And that’s the other reason your pitch was so solid: You knew the publication to which you were pitching and you made it clear (without being arrogant or obnoxious) that you knew Matador’s content interests, as well as our overall mission, vision, and vibe.

    You might be surprised by how uncommon good pitches are. And perfect ones?

    Well… 😉

    Reply
  4. Pingback: Some retrospect on pitching « The Pen and Paper Chronicles

  5. I guess there’s no recipe then. It’s really about knowing the target – the “mission, vision, and vibe,” as Julie mentioned.

    …and it all finally clicks.

    Still not sure if this makes the art if pitching easier or more difficult! It’s a lot of work to get to know a publication. But if you love it…it won’t seem like work. I guess that narrows down where we should be pitching.

    Reply
    • Ha! I feel you there, Alyssa. From the other side of the desk–the writer side–I’m always obsessing over pitches. I’ve found it really useful to run my pitches by friends and colleagues. I actually have a small group of other writers I do this with and it’s been invaluable. Lots of times, I find that I’m way too close to my pitch. As you wrote in your post on your blog, I feel way too excited about it and find that I’m not conveying the clearest pitch I can. In these cases, it helps me to run it by them for feedback. (Bonus: It helps me become more open to constructive criticism. 😉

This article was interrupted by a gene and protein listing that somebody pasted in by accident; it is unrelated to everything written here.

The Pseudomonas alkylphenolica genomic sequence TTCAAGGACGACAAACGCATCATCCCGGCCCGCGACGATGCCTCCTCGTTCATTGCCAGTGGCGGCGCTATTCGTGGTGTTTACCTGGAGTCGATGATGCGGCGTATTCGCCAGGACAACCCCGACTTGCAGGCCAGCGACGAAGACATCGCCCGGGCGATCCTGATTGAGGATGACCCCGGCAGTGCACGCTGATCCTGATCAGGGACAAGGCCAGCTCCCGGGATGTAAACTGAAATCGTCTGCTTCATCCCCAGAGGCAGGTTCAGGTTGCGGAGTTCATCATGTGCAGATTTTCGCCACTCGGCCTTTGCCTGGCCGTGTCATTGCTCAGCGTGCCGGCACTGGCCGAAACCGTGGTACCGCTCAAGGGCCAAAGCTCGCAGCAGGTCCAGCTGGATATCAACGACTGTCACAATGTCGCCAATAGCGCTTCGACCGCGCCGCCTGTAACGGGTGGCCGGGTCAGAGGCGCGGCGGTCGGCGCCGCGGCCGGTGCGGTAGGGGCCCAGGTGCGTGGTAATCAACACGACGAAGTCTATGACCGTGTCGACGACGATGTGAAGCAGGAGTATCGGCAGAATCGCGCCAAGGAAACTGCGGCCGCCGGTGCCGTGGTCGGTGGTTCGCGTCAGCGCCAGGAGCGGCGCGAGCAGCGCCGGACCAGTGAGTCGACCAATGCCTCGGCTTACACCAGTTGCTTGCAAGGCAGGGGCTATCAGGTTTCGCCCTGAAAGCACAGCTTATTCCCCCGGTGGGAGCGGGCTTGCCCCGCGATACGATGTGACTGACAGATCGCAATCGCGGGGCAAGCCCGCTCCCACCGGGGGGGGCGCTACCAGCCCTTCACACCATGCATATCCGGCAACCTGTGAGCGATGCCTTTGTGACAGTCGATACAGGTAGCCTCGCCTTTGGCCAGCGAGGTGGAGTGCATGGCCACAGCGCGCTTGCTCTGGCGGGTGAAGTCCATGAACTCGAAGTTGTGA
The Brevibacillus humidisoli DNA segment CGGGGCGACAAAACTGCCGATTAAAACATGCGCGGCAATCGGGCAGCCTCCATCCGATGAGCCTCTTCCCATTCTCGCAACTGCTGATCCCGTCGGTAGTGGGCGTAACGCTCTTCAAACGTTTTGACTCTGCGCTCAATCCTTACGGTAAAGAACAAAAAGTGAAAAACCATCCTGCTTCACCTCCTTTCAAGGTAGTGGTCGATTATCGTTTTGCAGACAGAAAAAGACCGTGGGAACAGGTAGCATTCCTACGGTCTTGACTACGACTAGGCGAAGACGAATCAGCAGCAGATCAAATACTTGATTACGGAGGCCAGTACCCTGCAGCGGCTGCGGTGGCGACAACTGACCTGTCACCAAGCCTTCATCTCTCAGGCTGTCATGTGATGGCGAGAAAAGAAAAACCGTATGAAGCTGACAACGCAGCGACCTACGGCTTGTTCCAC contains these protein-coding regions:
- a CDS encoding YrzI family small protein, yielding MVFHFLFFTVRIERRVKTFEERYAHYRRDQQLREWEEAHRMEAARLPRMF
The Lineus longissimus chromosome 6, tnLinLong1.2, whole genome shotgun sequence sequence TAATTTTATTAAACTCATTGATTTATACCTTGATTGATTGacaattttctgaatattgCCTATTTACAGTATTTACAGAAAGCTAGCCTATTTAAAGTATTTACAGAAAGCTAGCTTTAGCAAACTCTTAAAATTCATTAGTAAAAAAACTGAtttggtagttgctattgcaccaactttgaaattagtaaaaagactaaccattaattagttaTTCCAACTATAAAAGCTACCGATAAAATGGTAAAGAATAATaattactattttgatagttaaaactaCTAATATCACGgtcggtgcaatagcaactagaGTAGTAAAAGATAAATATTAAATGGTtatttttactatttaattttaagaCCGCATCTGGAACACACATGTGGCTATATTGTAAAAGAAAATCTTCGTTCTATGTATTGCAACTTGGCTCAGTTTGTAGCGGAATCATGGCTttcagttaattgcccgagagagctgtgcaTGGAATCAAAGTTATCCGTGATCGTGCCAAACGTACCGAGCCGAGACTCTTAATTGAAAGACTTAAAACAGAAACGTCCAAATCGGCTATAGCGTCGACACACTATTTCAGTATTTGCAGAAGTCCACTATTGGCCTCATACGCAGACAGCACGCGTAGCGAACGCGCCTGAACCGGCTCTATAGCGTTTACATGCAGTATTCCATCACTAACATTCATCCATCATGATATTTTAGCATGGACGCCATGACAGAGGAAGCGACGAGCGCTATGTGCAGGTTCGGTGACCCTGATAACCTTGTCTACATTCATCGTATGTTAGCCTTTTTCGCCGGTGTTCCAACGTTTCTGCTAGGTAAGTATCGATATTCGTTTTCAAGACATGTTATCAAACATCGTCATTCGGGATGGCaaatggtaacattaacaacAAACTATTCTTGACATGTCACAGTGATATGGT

Reply
  6. Wow – thanks for posting that. Super helpful!

    Reply
    • Hi, Amiee-

      Glad you found the pitch helpful.
      Are there any other aspects of writing/pitching/publishing you’d like to read about here?

      Reply
  7. Julie and Alyssa – Thanks for posting such a helpful piece and the introspections that follow it are equally valuable. Julie, I love the idea of running pitches past friends. It seems so silly, but though I almost always run articles past friends, I almost never run pitches past them. Thanks!

    Reply
    • Yes, running pitches by other writers is really helpful. Hal and Carlo of Matador are my “pitch pals” and their insight and feedback are so useful. They help me see shortcomings I miss on my own.

      Reply